Cigar party

Here's some entertaining text from a real invitation to a party that I'm going to tonight. Note: I'm not a guy, and I don't smoke cigars, but the last time I went, I had a great time. It's just that if you see the text, you'd think it's just a guy thing (which it mostly is--I think I was one of only a few females last time). I've removed various words from the invitation to just feature the interesting highlights below, but I haven't included any ellipses to represent the missing words (...) because it'd look weird.

Tonight's the night, boys!!! Final reminder to get your butt over to Jimmy P's joint for the biggest and best Cigar Party yet!! We've got cigars and booze up the ying yang! We had about 110 guys in October, smokin', eatin', drinkin', golfin', tellin' jokes and carousing with the guys and all had a great time! We're doin' it again tonight!!

Note how they mistakenly say "ying" instead of "yin". Also note how often they omitted the "g" from those various verbs.

So I'll be leaving now, and expect to smell like smoke when I get back because in addition to all the cigars, they said there will be "fire pits blazing if needed!". I'm sure the party will have the same enthusiasm the invitation did :D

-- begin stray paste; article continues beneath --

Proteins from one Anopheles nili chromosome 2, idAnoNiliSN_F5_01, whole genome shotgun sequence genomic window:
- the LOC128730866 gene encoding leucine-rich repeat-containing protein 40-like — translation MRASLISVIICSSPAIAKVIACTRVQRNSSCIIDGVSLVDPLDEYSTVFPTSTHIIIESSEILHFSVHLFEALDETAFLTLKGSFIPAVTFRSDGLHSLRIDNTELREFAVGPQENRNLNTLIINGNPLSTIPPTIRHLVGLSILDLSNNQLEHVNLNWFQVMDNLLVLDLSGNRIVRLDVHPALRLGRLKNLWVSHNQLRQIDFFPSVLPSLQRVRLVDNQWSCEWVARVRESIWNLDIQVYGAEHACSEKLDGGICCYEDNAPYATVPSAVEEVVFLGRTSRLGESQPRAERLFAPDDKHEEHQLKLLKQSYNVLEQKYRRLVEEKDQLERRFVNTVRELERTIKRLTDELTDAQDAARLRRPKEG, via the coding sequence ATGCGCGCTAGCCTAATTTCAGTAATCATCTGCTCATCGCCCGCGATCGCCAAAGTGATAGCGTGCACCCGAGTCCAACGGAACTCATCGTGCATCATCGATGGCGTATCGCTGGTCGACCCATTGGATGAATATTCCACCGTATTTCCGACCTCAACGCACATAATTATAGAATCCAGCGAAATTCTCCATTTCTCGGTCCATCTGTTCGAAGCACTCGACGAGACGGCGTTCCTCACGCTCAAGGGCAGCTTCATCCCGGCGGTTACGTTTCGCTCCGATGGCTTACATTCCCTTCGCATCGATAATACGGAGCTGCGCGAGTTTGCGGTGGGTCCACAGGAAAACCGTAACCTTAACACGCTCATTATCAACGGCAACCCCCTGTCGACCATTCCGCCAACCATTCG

Faldone said...

"[Y]ing yang" is correct in this context. Whatever it may be derived from it does not mean the active and passive principles of Taoism.

Margaret Larkin said...

What I was noticing was the spelling--isn't it "yin yang" instead of "ying yang"?

Faldone said...

It's pronounced "ying yang". No reason not to spell it that way. The etymology is irrelevant. This is, of course, in the phrase "up the ying-yang". In reference to the Taoist principle of duality "yin" and "yang" is correct, at least in English and in pinyin rendering of the Mandarin.

Margaret Larkin said...

Thanks--I guess I was focusing on "yin yang" instead of the phrase "ying yang". That's what happens when posting after an early radio day :D